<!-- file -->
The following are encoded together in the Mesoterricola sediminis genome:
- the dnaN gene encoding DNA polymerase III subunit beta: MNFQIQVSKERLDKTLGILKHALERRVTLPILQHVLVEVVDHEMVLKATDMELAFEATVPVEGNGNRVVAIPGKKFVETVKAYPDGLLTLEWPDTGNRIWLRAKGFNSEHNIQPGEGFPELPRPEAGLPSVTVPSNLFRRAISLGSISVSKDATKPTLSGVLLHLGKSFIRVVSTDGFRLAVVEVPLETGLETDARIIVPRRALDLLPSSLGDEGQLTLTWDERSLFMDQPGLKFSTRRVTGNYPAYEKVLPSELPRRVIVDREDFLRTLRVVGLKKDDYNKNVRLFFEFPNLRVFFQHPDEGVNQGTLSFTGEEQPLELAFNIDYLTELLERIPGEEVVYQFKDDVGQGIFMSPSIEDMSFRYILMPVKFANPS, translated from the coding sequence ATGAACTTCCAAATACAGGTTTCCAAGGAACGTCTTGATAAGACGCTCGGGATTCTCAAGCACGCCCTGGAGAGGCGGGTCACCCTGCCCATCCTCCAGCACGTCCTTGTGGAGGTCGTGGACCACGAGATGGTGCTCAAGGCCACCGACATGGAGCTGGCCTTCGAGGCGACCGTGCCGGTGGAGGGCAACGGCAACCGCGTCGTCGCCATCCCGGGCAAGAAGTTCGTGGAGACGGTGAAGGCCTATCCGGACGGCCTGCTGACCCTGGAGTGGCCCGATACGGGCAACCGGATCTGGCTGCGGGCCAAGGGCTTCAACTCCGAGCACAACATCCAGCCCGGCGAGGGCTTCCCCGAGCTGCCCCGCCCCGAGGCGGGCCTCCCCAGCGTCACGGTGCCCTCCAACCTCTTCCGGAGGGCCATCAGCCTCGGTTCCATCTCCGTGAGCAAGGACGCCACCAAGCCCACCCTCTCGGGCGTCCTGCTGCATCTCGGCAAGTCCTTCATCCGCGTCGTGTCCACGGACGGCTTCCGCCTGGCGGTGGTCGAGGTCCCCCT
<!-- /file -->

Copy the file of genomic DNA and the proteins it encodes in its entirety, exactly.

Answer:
The following are encoded together in the Mesoterricola sediminis genome:
- the dnaN gene encoding DNA polymerase III subunit beta: MNFQIQVSKERLDKTLGILKHALERRVTLPILQHVLVEVVDHEMVLKATDMELAFEATVPVEGNGNRVVAIPGKKFVETVKAYPDGLLTLEWPDTGNRIWLRAKGFNSEHNIQPGEGFPELPRPEAGLPSVTVPSNLFRRAISLGSISVSKDATKPTLSGVLLHLGKSFIRVVSTDGFRLAVVEVPLETGLETDARIIVPRRALDLLPSSLGDEGQLTLTWDERSLFMDQPGLKFSTRRVTGNYPAYEKVLPSELPRRVIVDREDFLRTLRVVGLKKDDYNKNVRLFFEFPNLRVFFQHPDEGVNQGTLSFTGEEQPLELAFNIDYLTELLERIPGEEVVYQFKDDVGQGIFMSPSIEDMSFRYILMPVKFANPS, translated from the coding sequence ATGAACTTCCAAATACAGGTTTCCAAGGAACGTCTTGATAAGACGCTCGGGATTCTCAAGCACGCCCTGGAGAGGCGGGTCACCCTGCCCATCCTCCAGCACGTCCTTGTGGAGGTCGTGGACCACGAGATGGTGCTCAAGGCCACCGACATGGAGCTGGCCTTCGAGGCGACCGTGCCGGTGGAGGGCAACGGCAACCGCGTCGTCGCCATCCCGGGCAAGAAGTTCGTGGAGACGGTGAAGGCCTATCCGGACGGCCTGCTGACCCTGGAGTGGCCCGATACGGGCAACCGGATCTGGCTGCGGGCCAAGGGCTTCAACTCCGAGCACAACATCCAGCCCGGCGAGGGCTTCCCCGAGCTGCCCCGCCCCGAGGCGGGCCTCCCCAGCGTCACGGTGCCCTCCAACCTCTTCCGGAGGGCCATCAGCCTCGGTTCCATCTCCGTGAGCAAGGACGCCACCAAGCCCACCCTCTCGGGCGTCCTGCTGCATCTCGGCAAGTCCTTCATCCGCGTCGTGTCCACGGACGGCTTCCGCCTGGCGGTGGTCGAGGTCCCCCT